September 30th, 2006 | admin
If all has gone to plan, then, courtesy of the wonderful Ariana and new website host Dreamhost, warrenellis.com is back.
September 29th, 2006 | Uncategorized
September 29th, 2006 | Work
I’ve been listening to nothing but singles all day.
I’ve been going on about singles in my mailing list on and off for some months. Singles have informed my thinking about certain types of comic for ages, and they’re going to be a big part of the intent behind a new monthly project I’ll be launching next year.
Complete experiences in three minutes, that you can replay again and again.
Listening to “500″ by Lush at the moment. That big, plangent guitar with a hint of mythic echo on it, picking through the central riff, and then Miki Berenyi (and all great pop is sung by women like Miki Berenyi) opening up one of the greatest lines of the last twenty years, Emma Anderson’s perfect-pop apotheosis: “Shake baby shake/you know I can fit you in my arms.”
The singles mix I have on right now goes from there to “Maps,” a song that I spent the better part of a week obsessed with. I do this. Writer’s disease: if something affects you, you spend an obscene amount of time picking it apart to find out how it achieved the effect and whether it can be adapted and replicated. I did that the other week with Johnny Boy’s “You Are The Generation That Bought More Shoes And You Get What You Deserve.” To get near that faux-Phil Spector sound, you’d have to be out on a city street at night, and there’d have to be something like the theatre’s Greek Chorus in the background. Pixies’ “Hey”: “And the whores like a choir…”
But “Maps”: “Wait. They don’t love you like I love you.” If that doesn’t knock you flat, you’re already dead.
I always loved Lauren Laverne’s voice. She does the vocals on Mint Royale’s “Don’t Falter.” Please. Stay with me. And never miss a chance to kiss me.
These are the things that get past your forebrain and all your filters and reach into your chest. Like the first time you hear the Polyphonic Spree’s “Soldier Girl,” or Sigur Ros’ “Svefn-G-Englar.” That the majority of the words are gibberish, or, in Sigur Ros’ case, somewhere between Icelandic and a language the singer made up, doesn’t matter a bit. There’s always that sound and that sharp little line hiding inside it, like a razor in a chocolate.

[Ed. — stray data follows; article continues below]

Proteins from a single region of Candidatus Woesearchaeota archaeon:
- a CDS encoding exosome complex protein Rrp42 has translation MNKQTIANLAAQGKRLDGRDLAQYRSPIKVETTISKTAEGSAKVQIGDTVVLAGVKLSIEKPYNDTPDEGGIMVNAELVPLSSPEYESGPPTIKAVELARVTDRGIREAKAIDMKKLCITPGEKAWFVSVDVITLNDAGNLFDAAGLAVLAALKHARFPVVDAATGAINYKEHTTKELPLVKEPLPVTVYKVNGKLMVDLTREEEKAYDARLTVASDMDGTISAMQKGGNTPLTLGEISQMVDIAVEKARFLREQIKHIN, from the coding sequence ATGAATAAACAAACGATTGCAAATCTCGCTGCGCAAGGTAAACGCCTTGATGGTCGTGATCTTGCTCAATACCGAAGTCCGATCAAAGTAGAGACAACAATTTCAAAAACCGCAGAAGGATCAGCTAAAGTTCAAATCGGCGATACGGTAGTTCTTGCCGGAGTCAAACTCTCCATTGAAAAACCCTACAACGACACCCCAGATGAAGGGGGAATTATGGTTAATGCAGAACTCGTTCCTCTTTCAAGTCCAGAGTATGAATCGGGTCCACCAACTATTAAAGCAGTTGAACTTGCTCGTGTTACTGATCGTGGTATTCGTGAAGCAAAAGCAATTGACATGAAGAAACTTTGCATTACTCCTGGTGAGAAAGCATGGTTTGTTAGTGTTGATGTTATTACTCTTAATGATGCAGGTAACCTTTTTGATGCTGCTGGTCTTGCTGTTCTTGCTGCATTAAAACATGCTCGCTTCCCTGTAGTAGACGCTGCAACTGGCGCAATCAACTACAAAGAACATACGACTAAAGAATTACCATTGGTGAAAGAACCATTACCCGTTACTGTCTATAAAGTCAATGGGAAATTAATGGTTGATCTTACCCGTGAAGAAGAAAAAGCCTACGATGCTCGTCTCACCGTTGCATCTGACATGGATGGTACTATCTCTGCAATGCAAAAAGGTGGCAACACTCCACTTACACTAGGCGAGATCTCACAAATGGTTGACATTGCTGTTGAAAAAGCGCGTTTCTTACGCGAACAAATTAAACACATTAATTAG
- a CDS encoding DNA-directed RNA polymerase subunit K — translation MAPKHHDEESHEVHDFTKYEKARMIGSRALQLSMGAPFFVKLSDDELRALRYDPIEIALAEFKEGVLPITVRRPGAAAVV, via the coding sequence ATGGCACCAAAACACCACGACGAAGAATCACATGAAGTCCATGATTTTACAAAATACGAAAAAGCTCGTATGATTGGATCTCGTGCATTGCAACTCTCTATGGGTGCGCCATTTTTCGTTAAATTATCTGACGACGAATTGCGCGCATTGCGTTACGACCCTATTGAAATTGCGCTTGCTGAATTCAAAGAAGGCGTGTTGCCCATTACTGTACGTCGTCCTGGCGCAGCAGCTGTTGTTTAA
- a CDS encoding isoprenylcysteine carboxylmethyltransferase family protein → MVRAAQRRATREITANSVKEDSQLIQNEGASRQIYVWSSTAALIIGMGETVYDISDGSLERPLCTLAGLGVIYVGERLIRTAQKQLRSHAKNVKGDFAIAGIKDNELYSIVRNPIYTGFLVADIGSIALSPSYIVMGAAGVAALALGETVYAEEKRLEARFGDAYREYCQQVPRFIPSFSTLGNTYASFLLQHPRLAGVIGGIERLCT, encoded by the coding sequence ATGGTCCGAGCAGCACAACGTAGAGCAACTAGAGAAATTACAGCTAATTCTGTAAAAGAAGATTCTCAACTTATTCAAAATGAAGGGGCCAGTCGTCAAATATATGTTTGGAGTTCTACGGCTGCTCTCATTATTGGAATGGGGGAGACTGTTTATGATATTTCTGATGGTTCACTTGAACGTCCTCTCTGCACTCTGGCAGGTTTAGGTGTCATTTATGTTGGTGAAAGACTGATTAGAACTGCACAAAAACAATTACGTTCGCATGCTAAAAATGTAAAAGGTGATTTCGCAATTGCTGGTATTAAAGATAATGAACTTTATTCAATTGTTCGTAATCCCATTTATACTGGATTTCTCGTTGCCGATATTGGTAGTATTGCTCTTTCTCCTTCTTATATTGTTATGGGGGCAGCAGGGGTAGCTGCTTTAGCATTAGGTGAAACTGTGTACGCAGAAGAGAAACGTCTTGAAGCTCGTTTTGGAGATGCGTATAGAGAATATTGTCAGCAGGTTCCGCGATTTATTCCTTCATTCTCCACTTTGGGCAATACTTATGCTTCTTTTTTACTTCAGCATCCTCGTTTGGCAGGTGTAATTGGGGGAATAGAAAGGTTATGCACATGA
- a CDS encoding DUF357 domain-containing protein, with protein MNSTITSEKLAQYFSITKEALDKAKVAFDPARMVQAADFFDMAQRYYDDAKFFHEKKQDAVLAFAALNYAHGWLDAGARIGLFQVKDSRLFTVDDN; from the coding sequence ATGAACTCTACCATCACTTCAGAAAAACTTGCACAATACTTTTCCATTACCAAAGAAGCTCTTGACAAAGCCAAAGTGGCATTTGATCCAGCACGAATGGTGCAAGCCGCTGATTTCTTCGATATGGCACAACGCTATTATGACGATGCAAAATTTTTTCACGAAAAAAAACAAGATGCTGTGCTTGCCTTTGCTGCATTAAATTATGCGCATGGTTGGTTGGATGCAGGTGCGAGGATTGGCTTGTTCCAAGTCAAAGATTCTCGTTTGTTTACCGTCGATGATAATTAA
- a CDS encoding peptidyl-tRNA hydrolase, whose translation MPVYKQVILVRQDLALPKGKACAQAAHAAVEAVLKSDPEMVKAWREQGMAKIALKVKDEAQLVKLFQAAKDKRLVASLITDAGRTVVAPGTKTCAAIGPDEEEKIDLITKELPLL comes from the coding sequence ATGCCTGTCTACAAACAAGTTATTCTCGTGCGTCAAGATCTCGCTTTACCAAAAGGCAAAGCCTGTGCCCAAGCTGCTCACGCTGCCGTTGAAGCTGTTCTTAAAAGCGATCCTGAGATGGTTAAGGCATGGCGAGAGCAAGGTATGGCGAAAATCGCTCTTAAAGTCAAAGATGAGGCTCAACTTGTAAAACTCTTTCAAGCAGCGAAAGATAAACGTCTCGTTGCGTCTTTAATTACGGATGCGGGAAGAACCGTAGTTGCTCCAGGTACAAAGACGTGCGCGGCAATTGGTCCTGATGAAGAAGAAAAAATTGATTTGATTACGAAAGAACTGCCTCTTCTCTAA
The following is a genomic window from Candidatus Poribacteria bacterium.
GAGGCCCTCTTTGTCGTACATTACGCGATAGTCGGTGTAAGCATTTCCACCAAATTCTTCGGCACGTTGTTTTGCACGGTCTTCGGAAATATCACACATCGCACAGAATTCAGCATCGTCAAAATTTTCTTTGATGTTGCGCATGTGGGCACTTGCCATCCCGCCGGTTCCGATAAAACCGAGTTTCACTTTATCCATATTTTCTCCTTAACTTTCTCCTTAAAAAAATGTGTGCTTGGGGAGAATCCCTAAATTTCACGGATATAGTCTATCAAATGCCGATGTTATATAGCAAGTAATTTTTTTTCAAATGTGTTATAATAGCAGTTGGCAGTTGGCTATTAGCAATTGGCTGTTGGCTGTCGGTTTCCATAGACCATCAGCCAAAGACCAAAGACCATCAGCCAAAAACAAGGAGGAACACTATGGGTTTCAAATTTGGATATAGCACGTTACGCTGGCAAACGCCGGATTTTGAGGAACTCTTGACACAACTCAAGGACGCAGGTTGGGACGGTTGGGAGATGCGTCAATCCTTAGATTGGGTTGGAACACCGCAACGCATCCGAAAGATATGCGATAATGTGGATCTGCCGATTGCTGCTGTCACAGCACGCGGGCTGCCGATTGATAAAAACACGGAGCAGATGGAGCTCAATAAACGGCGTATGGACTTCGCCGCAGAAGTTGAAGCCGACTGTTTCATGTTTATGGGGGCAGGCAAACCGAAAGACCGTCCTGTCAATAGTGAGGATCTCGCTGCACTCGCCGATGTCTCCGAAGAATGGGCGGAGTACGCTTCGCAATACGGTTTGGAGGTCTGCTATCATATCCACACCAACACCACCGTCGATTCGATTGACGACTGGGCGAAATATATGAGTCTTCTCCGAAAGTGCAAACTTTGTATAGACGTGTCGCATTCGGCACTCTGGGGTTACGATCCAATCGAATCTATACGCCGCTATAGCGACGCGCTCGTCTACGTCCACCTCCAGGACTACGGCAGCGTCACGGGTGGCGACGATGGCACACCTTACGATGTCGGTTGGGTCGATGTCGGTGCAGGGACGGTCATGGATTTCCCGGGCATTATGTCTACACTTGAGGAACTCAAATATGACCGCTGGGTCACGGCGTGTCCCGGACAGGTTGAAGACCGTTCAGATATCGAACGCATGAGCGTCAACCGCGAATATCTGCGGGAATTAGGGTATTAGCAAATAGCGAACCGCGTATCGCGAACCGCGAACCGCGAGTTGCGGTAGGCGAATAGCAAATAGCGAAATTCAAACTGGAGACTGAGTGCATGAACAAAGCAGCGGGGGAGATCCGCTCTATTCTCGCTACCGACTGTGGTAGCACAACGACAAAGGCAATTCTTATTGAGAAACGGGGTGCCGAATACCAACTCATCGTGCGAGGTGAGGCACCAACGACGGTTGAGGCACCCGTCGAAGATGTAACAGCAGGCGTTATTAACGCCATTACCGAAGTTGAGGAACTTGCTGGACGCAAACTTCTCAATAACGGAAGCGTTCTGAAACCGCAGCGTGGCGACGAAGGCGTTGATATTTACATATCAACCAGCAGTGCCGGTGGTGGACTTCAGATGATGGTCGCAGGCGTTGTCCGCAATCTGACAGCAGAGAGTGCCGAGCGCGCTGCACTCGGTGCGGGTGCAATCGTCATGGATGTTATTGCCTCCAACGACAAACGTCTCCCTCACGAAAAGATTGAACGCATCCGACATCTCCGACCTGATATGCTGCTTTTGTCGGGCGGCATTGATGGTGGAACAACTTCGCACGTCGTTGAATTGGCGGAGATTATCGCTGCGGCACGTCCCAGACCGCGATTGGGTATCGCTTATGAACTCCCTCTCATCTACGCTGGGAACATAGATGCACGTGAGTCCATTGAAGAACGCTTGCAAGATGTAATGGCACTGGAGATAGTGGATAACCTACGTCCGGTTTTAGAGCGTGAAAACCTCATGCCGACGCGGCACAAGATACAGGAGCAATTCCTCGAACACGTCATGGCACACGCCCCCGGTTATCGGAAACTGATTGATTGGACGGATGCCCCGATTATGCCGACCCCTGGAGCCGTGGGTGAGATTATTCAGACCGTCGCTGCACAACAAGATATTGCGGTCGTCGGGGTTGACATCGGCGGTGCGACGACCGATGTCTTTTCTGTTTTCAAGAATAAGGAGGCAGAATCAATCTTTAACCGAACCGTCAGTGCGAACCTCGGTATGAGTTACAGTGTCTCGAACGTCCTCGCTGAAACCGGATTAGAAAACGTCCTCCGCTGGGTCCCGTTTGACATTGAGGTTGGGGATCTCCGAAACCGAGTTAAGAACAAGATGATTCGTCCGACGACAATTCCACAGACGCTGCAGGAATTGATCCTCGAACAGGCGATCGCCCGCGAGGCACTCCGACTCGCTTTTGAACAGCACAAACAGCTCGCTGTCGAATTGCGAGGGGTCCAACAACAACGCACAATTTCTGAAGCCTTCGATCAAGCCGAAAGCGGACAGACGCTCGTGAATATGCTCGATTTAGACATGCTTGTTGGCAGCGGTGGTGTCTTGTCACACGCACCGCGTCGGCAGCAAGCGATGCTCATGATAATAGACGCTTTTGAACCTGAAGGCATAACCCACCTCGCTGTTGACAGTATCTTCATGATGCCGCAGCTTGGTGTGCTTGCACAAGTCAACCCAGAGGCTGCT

In this sort of mode, there’s two quotes that tend to loiter in my head. Nik Cohn on rock’n'roll, lauding what was for him the indispensable aspect that made it Great: “the glorious burst of incoherent noise.” Awopbopaloobop. And Phil Elliott, talking about his work: “I just want to make comics that strum at the heartstrings.”
After a while, I start typing in rhythm. Oasis’ “She’s Electric” is much reviled as their “Maxwell’s Silver Hammer,” but I’m fond of it. It’s the kitchen-sink, strange-domestic version of what Kieron Gillen called their “triumphalism”: it’s the sound of having the best girlfriend in the world. I had a girlfriend who I’d go to a lot of gigs with — a dancer and singer, red-headed Irish with a soprano show voice and a body that showgirls spend small fortunes on replicating — and she once told me that after a while I start kissing in time with the music. I can’t hold a note to save my life — I once lived with another singer, who admitted she’d rather smother me than hear me even hum bars while I worked — but my head locks on to a beat like a missile. Grant Morrison once described my stuff as “very musical and percussive.” My dad was a drummer, in his youth. One night in the early Sixties, he was approached by two Liverpudlians who said they needed a drummer, and they might have some gigs in Germany… he told me this not long before he died, and I remember him sitting over his cup of tea, staring into space: “I swear it was them. I can’t think about it too much, though.”